Dmitry or Deepmagic Information Gathering Tool is an all in one host information tool included in Backtrack 4’s Information Gathering section. Personally I prefer doing most info gathering using tools built into Linux however it is nice to run a tool like this in the background and come back later if you are multi-tasking. Before getting into the details of Dmitry please see this article relating to a Segmentation Fault that can occur with Dmitry on Backtrack 4.
We have been working on a bunch of Backtrack 4 articles recently and one that I started writing awhile back but never finished was on Dmitry or the Deepmagic Information Gathering Tool. When using the TCP Portscan module combined with the output to a file switch, which is done using the -p switch for the TCP Portscan and -o + filename for the output to a file, you will receive a Segmentation Fault. Below is an example when running Dmitry from within Backtrack 4.
Backtrack 4: Information Gathering: Searchengine: The Harvester – Email, User Names, Subdomain & Hostnames Finder
The next tool on Backtrack 4 I am going to review is The Harvester which was written by the guys over at Edge Security. The Harvester is a tool for gathering e-mail accounts, user names and hostnames/subdomains from different public sources. It’s a really simple tool, but very effective.
The supported sources are:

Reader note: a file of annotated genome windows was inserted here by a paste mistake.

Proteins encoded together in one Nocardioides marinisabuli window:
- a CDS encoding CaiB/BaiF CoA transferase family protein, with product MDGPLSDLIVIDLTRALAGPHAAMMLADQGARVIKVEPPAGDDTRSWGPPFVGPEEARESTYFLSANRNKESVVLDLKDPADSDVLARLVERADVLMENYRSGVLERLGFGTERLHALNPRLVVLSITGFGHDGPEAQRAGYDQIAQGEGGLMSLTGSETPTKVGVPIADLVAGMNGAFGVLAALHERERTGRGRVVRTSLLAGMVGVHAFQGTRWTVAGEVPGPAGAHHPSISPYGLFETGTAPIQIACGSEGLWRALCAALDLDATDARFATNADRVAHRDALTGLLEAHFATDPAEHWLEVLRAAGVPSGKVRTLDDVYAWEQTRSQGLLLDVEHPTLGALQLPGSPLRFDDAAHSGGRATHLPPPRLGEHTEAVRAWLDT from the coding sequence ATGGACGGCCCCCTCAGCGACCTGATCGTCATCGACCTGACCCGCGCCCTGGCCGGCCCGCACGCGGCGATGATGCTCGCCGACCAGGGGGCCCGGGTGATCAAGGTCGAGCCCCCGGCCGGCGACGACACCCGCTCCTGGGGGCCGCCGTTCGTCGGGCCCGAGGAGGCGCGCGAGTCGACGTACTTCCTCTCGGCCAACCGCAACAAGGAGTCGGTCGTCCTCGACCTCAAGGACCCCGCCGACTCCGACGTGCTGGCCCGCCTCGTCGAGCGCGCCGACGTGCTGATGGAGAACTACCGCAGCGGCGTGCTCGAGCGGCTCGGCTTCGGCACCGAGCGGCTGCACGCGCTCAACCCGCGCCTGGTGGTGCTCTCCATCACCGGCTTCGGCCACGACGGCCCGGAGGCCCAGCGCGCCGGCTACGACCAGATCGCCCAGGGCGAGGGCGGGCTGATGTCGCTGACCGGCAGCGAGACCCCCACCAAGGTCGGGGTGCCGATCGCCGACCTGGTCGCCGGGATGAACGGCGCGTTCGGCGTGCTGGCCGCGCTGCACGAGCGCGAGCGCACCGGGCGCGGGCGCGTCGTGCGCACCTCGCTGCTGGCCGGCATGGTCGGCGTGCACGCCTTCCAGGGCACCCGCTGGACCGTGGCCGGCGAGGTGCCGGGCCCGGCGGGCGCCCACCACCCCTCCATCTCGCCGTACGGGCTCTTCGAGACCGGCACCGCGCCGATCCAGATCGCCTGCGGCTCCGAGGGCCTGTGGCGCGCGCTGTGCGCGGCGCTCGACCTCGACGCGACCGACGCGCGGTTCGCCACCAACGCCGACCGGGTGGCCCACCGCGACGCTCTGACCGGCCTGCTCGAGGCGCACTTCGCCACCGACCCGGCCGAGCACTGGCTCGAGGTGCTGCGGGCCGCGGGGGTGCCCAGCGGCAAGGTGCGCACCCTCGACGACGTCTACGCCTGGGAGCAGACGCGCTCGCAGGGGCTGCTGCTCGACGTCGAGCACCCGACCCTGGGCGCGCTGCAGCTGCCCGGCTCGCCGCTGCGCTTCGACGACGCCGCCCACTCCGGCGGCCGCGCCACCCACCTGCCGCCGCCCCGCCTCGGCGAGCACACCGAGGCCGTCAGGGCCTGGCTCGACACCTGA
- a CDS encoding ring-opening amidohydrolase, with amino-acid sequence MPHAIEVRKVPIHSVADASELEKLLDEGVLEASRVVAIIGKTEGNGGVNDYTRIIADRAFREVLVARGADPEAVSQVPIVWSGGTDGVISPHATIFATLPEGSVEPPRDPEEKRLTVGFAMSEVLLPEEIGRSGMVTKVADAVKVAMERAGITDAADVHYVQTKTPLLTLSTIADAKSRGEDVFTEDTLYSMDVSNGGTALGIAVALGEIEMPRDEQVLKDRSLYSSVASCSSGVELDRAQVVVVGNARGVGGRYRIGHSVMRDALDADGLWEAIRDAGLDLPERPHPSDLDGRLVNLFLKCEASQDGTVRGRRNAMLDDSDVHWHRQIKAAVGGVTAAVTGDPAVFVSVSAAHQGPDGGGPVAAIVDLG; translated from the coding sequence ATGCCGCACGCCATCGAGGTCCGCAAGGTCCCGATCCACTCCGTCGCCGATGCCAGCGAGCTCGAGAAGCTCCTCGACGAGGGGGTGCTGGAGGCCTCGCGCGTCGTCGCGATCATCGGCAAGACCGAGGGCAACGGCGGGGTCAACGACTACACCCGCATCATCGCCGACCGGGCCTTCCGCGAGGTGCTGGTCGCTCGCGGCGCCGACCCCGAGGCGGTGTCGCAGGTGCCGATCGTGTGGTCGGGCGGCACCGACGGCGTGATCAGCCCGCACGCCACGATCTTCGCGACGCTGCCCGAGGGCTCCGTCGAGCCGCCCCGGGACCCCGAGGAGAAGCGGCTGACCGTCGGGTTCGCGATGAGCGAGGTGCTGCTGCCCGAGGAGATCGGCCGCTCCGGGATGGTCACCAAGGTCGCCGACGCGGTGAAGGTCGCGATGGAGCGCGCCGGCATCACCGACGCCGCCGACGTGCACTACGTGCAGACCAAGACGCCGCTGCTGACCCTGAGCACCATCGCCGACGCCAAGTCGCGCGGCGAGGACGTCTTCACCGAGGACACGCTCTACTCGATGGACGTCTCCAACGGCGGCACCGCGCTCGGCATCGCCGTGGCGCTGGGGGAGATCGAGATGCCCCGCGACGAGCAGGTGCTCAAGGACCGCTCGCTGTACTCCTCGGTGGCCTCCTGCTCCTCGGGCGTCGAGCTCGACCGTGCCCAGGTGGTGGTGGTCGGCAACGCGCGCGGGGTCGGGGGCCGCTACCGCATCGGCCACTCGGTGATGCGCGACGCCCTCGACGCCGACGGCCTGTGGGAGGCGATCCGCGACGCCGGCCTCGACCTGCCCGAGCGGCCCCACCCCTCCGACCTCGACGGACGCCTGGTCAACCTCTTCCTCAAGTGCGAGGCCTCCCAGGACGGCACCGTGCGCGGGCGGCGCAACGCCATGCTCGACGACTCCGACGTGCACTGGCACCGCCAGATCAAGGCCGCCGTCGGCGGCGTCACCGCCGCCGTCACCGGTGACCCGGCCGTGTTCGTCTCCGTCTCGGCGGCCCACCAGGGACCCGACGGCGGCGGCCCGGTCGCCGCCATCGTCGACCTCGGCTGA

- Google – emails,subdomains/hostnames
- Bing search – emails, subdomains/hostnames
- Pgp servers – emails, subdomains/hostnames
- Linkedin – user names
Below I will go through a few examples of data mining some common search engines for usernames, email address’s and subdomains. The information gained in passive reconnaissance can be a invaluable resource for the penetration tester.
One of the biggest problems when conducting penetration tests and vulnerability assessments is the organization of all the information obtained on the test. I used to use a program called Leo to organize my information because it had a tree like interface and you well able to create a well mapped out report of all your information. A new tool was released last year which has expanded on this same method and added some other very cool features. Dradis is an open source framework to enable effective information sharing during penetration testing exercises. It provides a centralized repository of information to keep track of what has been done so far, and what is still ahead. Dradis is thus an ideal tool to help in the process of security assesments.
TCtrace is like a brother to itrace and traceroute but it uses TCP SYN packets to trace. This makes it possible for you to trace through firewalls if you know one TCP service that is allowed to pass from the outside. Once again its a very simple tool like the last few I have reviewed and it has one specific function.